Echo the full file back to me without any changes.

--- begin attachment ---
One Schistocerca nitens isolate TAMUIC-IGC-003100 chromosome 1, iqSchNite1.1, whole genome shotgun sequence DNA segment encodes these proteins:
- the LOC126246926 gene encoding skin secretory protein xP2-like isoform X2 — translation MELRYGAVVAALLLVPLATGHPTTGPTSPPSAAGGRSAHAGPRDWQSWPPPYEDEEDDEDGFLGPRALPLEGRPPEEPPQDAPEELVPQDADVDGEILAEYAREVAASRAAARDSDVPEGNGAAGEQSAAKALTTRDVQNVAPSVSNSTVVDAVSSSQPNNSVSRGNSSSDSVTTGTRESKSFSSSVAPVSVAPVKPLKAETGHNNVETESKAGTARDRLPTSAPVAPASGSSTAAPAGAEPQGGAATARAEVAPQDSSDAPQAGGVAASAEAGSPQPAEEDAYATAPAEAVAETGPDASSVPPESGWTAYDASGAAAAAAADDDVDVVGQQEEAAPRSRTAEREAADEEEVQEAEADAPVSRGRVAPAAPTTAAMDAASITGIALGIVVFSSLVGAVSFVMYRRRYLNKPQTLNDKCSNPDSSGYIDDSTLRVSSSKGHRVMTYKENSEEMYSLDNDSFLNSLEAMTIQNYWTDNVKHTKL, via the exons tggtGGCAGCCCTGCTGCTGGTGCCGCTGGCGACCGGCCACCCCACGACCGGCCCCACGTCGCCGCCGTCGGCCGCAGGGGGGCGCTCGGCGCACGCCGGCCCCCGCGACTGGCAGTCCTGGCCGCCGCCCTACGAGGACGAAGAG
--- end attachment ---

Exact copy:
One Schistocerca nitens isolate TAMUIC-IGC-003100 chromosome 1, iqSchNite1.1, whole genome shotgun sequence DNA segment encodes these proteins:
- the LOC126246926 gene encoding skin secretory protein xP2-like isoform X2 — translation MELRYGAVVAALLLVPLATGHPTTGPTSPPSAAGGRSAHAGPRDWQSWPPPYEDEEDDEDGFLGPRALPLEGRPPEEPPQDAPEELVPQDADVDGEILAEYAREVAASRAAARDSDVPEGNGAAGEQSAAKALTTRDVQNVAPSVSNSTVVDAVSSSQPNNSVSRGNSSSDSVTTGTRESKSFSSSVAPVSVAPVKPLKAETGHNNVETESKAGTARDRLPTSAPVAPASGSSTAAPAGAEPQGGAATARAEVAPQDSSDAPQAGGVAASAEAGSPQPAEEDAYATAPAEAVAETGPDASSVPPESGWTAYDASGAAAAAAADDDVDVVGQQEEAAPRSRTAEREAADEEEVQEAEADAPVSRGRVAPAAPTTAAMDAASITGIALGIVVFSSLVGAVSFVMYRRRYLNKPQTLNDKCSNPDSSGYIDDSTLRVSSSKGHRVMTYKENSEEMYSLDNDSFLNSLEAMTIQNYWTDNVKHTKL, via the exons tggtGGCAGCCCTGCTGCTGGTGCCGCTGGCGACCGGCCACCCCACGACCGGCCCCACGTCGCCGCCGTCGGCCGCAGGGGGGCGCTCGGCGCACGCCGGCCCCCGCGACTGGCAGTCCTGGCCGCCGCCCTACGAGGACGAAGAG